GREEN BAY, Wis. -- Ted Thompson wondered the same thing as everyone else who saw running back Aaron Jones walk to his locker wearing a paper card that read “REHAB CHAIN” on a string around his neck.
The Green Bay Packers rookie running back, who had just won Sunday’s game against the Tampa Bay Buccaneers with a 20-yard touchdown run in overtime on his only carry of the day, explained to his general manager that it was like the University of Miami’s turnover chain.
But far less gaudy.
This one -- made by trainers Nate Weir and Bryan Engel, and not a South Florida jeweler -- signified the speedy recovery Jones had made after he sprained his MCL on Nov. 12. He missed only two games, and his return gave the Packers reason to think they might have a special backfield combination in Jones and fellow rookie Jamaal Williams, who posted his first 100-yard game with 113 on 21 carries and a touchdown against the Bucs.
Jones played two snaps. He didn’t touch the ball on the first one. He won the game on the second one.
“It says he’s ready to play,” Packers coach Mike McCarthy said of Jones. “I think the young man, you know, he’s comfortable. Jamaal has done a tremendous job. You never have enough good players, and it’ll be exciting to go forward with those two guys.”
It was the kind of rushing performance that allowed the Packers to win despite just an 84-yard passing performance from quarterback Brett Hundley. Hundley was more impressive with his feet -- rushing for 66 yards on seven carries, with some read-option plays sprinkled in -- on the way to the Packers’ season-high 199 yards on the ground.
“Those young guys are doing a great job handling everything from the playbook to what they’re doing on the field to handling the success they’re having,” Packers receiver Jordy Nelson said. “They haven’t changed one bit, they’re still grinding it out. For [Jones] to step in in that situation, to be ready, that’s a long time to stand on the sideline and not touch a ball at all and obviously it’s a crunch-time play. They’re both dynamic backs in two different ways, and it’s fun to watch the young guys play.”
Jones seemed just fine watching from the sideline -- and on the exercise bike he rode to stay loose -- as Williams trucked over would-be tacklers. And Williams had no issue giving way to Jones, after Williams had touched the ball on four of the first seven plays of overtime.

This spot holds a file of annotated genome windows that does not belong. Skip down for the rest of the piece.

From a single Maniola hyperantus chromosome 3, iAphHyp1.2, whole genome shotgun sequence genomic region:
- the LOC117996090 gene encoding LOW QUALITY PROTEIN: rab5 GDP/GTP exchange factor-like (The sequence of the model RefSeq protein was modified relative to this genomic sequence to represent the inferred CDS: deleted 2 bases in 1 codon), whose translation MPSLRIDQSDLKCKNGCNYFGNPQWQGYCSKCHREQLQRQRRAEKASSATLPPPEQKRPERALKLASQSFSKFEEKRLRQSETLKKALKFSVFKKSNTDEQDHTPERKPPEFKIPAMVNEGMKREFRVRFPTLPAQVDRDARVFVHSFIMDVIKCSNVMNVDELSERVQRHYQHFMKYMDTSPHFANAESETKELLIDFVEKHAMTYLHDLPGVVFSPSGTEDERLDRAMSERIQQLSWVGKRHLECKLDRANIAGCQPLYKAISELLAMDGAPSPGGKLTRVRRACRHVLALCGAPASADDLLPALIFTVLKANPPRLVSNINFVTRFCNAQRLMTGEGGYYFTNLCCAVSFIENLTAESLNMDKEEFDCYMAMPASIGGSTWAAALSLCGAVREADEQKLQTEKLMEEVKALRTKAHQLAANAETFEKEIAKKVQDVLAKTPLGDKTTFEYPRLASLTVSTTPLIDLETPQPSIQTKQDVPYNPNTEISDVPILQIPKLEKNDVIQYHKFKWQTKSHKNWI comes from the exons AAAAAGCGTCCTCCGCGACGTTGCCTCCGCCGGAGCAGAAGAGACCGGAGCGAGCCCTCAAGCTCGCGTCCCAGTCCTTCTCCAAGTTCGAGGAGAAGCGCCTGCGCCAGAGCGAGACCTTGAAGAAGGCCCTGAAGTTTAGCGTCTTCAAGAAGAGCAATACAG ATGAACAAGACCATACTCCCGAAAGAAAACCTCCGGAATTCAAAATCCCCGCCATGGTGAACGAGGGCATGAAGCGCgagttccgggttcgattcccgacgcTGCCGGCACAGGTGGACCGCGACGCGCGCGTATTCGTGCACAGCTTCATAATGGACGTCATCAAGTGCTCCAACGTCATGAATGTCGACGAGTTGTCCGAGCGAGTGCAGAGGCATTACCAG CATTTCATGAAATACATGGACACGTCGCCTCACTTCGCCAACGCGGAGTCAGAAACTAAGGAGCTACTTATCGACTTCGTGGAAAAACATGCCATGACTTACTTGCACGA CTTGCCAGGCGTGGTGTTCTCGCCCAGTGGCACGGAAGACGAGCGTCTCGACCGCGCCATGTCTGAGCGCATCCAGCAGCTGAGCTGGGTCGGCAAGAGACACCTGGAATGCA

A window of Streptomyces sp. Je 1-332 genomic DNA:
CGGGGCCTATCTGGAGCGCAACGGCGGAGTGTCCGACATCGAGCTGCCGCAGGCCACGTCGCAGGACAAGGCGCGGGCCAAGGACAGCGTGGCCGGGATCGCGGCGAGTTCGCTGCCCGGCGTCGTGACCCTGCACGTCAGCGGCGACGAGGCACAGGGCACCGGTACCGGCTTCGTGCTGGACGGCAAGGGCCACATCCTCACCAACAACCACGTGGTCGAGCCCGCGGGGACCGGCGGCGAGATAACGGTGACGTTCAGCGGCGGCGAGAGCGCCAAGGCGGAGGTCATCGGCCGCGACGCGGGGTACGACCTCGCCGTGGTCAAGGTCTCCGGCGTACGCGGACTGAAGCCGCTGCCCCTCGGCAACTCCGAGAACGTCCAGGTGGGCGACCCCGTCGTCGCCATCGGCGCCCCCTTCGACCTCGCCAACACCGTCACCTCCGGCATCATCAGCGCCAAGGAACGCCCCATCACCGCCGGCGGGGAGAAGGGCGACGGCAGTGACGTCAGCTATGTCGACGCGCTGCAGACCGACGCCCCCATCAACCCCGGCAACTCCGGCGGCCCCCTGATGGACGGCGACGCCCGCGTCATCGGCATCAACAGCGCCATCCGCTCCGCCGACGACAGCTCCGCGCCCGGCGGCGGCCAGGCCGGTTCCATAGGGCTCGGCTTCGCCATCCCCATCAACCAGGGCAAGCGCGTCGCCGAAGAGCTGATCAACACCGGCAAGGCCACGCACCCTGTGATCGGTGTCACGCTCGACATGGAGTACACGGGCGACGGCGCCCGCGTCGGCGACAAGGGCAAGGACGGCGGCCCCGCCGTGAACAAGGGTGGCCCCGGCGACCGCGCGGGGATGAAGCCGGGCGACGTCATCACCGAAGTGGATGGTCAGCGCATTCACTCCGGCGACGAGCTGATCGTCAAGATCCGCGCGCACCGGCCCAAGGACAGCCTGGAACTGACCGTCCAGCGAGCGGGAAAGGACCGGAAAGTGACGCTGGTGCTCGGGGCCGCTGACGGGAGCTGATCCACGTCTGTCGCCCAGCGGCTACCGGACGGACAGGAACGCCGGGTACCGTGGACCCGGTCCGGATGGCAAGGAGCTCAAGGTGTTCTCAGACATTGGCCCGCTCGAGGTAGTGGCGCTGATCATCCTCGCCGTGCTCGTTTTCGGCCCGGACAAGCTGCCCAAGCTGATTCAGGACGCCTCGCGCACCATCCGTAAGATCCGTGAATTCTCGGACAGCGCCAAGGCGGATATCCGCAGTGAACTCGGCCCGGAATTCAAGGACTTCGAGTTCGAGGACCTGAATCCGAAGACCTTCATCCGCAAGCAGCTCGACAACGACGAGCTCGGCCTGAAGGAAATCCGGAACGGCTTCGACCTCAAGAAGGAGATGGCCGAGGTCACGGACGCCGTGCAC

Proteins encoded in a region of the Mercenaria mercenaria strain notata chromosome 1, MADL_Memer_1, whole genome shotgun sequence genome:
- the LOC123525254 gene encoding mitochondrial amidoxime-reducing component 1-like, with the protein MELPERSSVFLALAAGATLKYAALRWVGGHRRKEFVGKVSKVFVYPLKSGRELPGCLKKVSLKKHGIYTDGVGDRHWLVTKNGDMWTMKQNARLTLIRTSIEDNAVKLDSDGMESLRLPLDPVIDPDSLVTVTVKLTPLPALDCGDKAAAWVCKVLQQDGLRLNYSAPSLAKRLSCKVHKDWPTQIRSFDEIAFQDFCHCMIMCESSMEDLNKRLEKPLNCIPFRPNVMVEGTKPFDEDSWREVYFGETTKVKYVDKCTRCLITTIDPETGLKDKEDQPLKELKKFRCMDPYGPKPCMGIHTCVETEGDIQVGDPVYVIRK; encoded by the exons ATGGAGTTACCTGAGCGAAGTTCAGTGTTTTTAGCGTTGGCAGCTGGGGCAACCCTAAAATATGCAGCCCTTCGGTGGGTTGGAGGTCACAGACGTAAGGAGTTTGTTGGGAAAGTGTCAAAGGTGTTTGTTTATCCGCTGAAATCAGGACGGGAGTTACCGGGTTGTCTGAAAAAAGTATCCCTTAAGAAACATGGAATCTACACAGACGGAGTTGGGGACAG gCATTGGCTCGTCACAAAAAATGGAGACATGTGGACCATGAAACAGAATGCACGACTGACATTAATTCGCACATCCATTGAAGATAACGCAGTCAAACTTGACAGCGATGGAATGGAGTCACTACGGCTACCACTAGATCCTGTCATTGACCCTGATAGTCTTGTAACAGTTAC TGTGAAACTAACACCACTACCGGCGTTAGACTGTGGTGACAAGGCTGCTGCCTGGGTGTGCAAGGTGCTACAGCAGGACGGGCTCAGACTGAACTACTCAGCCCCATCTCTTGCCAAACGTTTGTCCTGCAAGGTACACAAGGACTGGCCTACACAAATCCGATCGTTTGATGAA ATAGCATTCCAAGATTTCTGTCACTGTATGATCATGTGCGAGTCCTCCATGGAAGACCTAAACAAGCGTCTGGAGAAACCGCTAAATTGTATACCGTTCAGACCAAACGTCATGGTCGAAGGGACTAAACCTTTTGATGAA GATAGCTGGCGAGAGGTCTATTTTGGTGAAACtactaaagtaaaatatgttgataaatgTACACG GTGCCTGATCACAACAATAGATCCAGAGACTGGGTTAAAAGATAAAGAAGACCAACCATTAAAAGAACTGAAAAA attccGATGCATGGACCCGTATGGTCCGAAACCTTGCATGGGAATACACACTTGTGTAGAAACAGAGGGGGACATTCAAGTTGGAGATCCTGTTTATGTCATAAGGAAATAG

They’re a promising duo, not only because of their differing styles, but also because of their capabilities. They became friends even before the Packers drafted them (Williams in the fourth round, Jones in the fifth) because they share the same agent. They were roommates during training camp, and their lockers are right next to each other at Lambeau Field.
Since Jones left the Nov. 12 game at Chicago with his knee injury, Williams has been the workhorse. He has carried 80 times in the past four games.
“I was superexcited for him, his first 100-yard game,” said Jones, who remains the Packers’ leading rusher on the season, with 390 yards and four touchdowns. “I was excited for him, and he’s been having a great past couple weeks. I’m excited for him. He’s a great back, and he’s showing it.”
And Williams reciprocated the sentiment to Jones.
"I’m just happy for him to get the touchdown like that," Williams said. "As soon as I saw him get stuck in there, and then he went outside, I was like, 'Oh, he gone. He good. That’s a [touchdown] right there.' It’s just great to have somebody here with me."
It will be at least one more week before quarterback Aaron Rodgers can return from his broken collarbone, so McCarthy might have to ride Jones and Williams again next Sunday at Cleveland.
After that, Jones might be able to pass off the rehab chain to Rodgers, who returned to practice on Saturday but isn’t eligible to come off injured reserve until Week 15 at Carolina.
“Working hard in rehab, getting back on the field and making the most of it when you get the chance to get out there,” Jones said of the chain.